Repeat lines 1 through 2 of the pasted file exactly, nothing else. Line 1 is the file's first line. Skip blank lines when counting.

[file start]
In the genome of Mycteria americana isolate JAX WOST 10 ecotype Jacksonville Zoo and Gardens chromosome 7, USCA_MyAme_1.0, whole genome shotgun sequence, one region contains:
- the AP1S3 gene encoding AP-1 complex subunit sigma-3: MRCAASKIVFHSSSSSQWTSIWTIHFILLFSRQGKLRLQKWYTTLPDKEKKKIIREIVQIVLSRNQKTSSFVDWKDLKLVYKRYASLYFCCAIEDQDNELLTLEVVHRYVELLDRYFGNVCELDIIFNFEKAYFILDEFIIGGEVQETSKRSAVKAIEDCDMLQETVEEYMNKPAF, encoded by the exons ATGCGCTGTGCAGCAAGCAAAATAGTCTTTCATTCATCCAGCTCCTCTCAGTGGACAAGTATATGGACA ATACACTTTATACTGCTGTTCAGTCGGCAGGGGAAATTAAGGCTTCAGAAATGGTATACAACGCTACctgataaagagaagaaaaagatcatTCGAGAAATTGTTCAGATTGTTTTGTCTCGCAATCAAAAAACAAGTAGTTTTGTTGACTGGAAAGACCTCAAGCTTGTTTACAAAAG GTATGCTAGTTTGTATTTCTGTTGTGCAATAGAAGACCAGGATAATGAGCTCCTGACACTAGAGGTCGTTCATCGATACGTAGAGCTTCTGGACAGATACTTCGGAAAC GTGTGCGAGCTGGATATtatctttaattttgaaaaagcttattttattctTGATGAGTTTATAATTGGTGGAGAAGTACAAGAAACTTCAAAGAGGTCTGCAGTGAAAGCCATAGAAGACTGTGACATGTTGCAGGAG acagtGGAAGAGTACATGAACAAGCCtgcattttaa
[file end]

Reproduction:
In the genome of Mycteria americana isolate JAX WOST 10 ecotype Jacksonville Zoo and Gardens chromosome 7, USCA_MyAme_1.0, whole genome shotgun sequence, one region contains:
- the AP1S3 gene encoding AP-1 complex subunit sigma-3: MRCAASKIVFHSSSSSQWTSIWTIHFILLFSRQGKLRLQKWYTTLPDKEKKKIIREIVQIVLSRNQKTSSFVDWKDLKLVYKRYASLYFCCAIEDQDNELLTLEVVHRYVELLDRYFGNVCELDIIFNFEKAYFILDEFIIGGEVQETSKRSAVKAIEDCDMLQETVEEYMNKPAF, encoded by the exons ATGCGCTGTGCAGCAAGCAAAATAGTCTTTCATTCATCCAGCTCCTCTCAGTGGACAAGTATATGGACA ATACACTTTATACTGCTGTTCAGTCGGCAGGGGAAATTAAGGCTTCAGAAATGGTATACAACGCTACctgataaagagaagaaaaagatcatTCGAGAAATTGTTCAGATTGTTTTGTCTCGCAATCAAAAAACAAGTAGTTTTGTTGACTGGAAAGACCTCAAGCTTGTTTACAAAAG GTATGCTAGTTTGTATTTCTGTTGTGCAATAGAAGACCAGGATAATGAGCTCCTGACACTAGAGGTCGTTCATCGATACGTAGAGCTTCTGGACAGATACTTCGGAAAC GTGTGCGAGCTGGATATtatctttaattttgaaaaagcttattttattctTGATGAGTTTATAATTGGTGGAGAAGTACAAGAAACTTCAAAGAGGTCTGCAGTGAAAGCCATAGAAGACTGTGACATGTTGCAGGAG acagtGGAAGAGTACATGAACAAGCCtgcattttaa